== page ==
Preparing for Track 2 - A Practical Guide to Complying with the Statewide Trash Amendments
The “Trash Amendments” adopted by the State Water Board in April 2015 went into effect in mid-2017. As a result of the Amendments, nearly all Phase I and II (traditional and non-traditional) MS4s in California are required to significantly reduce the amount of trash discharged from their stormwater conveyance system. Cities, counties and other entities must choose one of two pathways to achieve compliance – Track 1 (Install and Maintain Full Capture Systems) or Track 2 (Demonstrate Full Capture Equivalency). It is highly likely that the vast majority of MS4s in California will choose to address the Amendments through Track 2 due to the configuration of their stormwater conveyance systems, interest in implementing actions focused more on pollution prevention and source controls as opposed to stormwater infrastructure retrofits, or because trash is not present at problematic levels within their priority land uses designated by the State. Those MS4s that choose Track 2 will need to establish a method that is acceptable to the State/Regional Board and demonstrates that actions other than full capture systems have achieved acceptable levels of trash reduction. This presentation will provide a practical guide and accepted methodology for establishing baseline trash levels, demonstrating full capture equivalency and complying with the Trash Amendments. The presentation will include a step-by-step approach that Phase I and Phase II MS4s can use to comply with the Trash Amendments, including how to most effectively develop baseline trash generation maps, develop and implement a statistically-derived on-land visual assessment program, account for the water quality benefits of pollution prevention and source controls, and calculate trash reductions associated with control measures and observed environmental outcomes.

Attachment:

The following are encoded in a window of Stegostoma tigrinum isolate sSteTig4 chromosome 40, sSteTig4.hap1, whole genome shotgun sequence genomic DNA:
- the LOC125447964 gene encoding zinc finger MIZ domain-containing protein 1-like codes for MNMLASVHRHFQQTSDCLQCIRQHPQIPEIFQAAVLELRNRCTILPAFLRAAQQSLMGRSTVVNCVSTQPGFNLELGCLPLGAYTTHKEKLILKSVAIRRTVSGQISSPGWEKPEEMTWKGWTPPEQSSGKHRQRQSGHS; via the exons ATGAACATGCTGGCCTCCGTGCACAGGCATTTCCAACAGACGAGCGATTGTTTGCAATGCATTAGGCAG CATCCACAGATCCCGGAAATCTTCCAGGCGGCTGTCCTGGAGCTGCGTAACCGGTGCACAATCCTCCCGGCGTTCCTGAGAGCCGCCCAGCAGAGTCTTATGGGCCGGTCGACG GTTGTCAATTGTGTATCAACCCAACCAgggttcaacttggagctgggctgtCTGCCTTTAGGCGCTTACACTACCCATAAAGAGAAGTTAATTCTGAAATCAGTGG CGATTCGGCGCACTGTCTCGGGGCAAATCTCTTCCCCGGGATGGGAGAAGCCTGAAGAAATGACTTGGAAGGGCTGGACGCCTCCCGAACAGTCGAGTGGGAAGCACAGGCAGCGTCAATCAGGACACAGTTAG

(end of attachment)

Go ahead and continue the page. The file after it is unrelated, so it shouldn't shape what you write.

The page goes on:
Chris has over 17 years of consulting and project management experience and specializes in stormwater trash/litter management and water quality monitoring and assessment strategies. Chris has provided invaluable regulatory and technical guidance to public agencies throughout California on trash management and assessment. He is highly regarded as one of the leaders in stormwater trash management in California. Chris has managed a number of trash related projects, including the San Francisco Bay Area Stormwater Trash Generation Rates project used to develop city/county Trash Generation Maps, and the Trash BMP Toolbox that previously received a CASQA award for outstanding stormwater implementation project. He most recently advised the State Water Board staff on trash management and assessment requirements associated with the Statewide Trash Amendments.